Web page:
Despite the ancient origins of welding, it was only twenty years ago that laser welding began to emerge on the scene. It was principally used for highly specialized applications which were unsuitable for other, more traditional, welding processes. Nowadays laser welding has been fully integrated into metal working and is used for the most commonplace of applications, both the commercial and the highly technical, e.g., hermetic seals, cigarette lighters, hybrid circuit packages and pacemaker components, to great success. Curiously, manufacturing engineers remain reluctant to factor laser welding into their own operations.
Inhibitors, such as the foreignness of the capabilities and operation of laser welding systems, high start-up costs, and concerns about employing lasers in a manufacturing environment, are believed to be the culprits behind this. However, there is a strong case for using laser welding in standard processes, such as submerged arc, RF induction, high-frequency resistance, resistance (spot or seam), and ultrasonic and electron-beam. These niche manufacturing processes would be extremely well served by replacing traditional welding with laser welding, which could yield improvements in the efficacy of multiple applications.
Laser welding’s versatility means that it can readily replace traditional welding processes, such as those mentioned above, efficiently and economically, and it can serve other purposes, such as cutting, drilling, sealing, scribing, and serializing. In fact, welding industry insiders say the number of laser machine tools in use could grow from the current 2,000 to almost 30,000 over the next 15 years. Let’s look at how laser welding works and the benefits that manufacturing engineers can expect to derive from its use.
To start, the ability of lasers to reach difficult spots, provide a range of energy output, and be guided by robots or computers, thus allowing for greater control of the heat in a given part, makes them highly attractive for many manufacturing operations. It is the precision control of lasers, both directionally and dimensionally, that makes them highly functional for hardening specific areas as opposed to heating an entire part.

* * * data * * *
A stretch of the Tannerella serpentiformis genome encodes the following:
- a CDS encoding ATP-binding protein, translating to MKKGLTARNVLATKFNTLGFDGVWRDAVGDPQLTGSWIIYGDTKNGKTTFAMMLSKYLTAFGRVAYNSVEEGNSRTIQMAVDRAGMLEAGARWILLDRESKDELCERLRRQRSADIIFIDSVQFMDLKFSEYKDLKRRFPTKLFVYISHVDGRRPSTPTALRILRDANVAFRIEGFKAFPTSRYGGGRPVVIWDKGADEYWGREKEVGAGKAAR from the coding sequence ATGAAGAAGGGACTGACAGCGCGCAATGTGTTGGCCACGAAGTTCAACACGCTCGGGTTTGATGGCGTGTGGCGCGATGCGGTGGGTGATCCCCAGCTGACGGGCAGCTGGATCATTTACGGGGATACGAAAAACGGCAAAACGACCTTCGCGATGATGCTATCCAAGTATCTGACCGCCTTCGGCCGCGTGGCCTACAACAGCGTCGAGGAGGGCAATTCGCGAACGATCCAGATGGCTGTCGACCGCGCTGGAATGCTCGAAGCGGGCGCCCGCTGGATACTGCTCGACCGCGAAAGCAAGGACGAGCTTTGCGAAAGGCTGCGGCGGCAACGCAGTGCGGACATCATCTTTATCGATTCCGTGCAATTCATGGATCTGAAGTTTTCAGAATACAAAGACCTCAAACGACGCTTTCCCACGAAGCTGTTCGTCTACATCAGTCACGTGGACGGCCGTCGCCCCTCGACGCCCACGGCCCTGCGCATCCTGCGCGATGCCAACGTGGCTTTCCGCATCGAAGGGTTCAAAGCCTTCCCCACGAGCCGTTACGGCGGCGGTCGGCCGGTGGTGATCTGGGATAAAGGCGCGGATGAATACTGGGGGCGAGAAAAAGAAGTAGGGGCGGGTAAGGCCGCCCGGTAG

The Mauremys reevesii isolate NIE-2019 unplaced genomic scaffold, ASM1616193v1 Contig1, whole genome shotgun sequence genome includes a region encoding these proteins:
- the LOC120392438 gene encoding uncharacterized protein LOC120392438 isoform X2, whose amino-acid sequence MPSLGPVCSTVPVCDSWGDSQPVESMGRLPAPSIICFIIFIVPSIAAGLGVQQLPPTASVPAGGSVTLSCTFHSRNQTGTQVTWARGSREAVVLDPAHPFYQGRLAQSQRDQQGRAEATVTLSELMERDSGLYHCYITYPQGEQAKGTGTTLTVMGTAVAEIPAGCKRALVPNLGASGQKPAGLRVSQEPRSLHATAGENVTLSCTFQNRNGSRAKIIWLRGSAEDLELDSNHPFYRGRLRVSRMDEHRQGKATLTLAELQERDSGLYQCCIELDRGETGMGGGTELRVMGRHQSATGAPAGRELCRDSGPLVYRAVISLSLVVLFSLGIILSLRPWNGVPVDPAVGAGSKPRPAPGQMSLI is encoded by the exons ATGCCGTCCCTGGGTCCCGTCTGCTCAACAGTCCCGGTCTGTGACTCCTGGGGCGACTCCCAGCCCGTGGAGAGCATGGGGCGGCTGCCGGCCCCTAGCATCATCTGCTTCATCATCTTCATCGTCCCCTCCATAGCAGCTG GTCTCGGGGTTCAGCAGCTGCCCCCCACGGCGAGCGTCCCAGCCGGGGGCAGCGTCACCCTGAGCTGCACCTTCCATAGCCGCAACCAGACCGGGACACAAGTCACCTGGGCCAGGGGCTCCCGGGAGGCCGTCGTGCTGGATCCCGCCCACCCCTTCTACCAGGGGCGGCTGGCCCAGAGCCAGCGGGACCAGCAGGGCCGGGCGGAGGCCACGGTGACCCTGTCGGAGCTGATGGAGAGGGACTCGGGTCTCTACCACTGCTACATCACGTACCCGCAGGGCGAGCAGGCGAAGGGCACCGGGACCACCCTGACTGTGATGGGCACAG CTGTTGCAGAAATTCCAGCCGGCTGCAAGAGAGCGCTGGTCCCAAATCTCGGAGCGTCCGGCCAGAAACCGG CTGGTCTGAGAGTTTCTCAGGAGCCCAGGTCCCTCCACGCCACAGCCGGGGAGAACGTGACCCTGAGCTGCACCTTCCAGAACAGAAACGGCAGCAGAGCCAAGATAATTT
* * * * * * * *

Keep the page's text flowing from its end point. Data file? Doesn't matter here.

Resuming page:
Unique Characteristics of Laser Heat Treating
In much the same way that a piece of glass can focus and harness light and generate heat on a highly discrete spot, lasers can concentrate light on extremely small spots and produce high degrees of stable heat, making them extremely beneficial for welding compact focal points. Some of the advantages of this include:
- Minimal Heat Input – due to the high source temperatures, transference is rapid, dramatically reducing the amount of heat input required. Another benefit is decreased distortion to the applicable surface area.
- Precise Control – the concentration of light means greater precision throughout treatment and the advanced flexibility lasers supports projecting the heat treat area in small diameter bore via directing mirrors.
Non-Contact, Open Air Processing – because the energy source is light, nothing physical touches the part.
As laser tools become more familiar and awareness of the benefits they offer increases, the realm of applications for laser welding, will likewise expand, all of which translates into greater precision, efficiency, and productivity.
Mark Williams is the author of this article about laser welding. He has gathered sources from http://www.coherent.com/Applications/index.cfm?fuseaction=Forms.page&PageID=250 to write this article. Feel free to connect with him via Google+.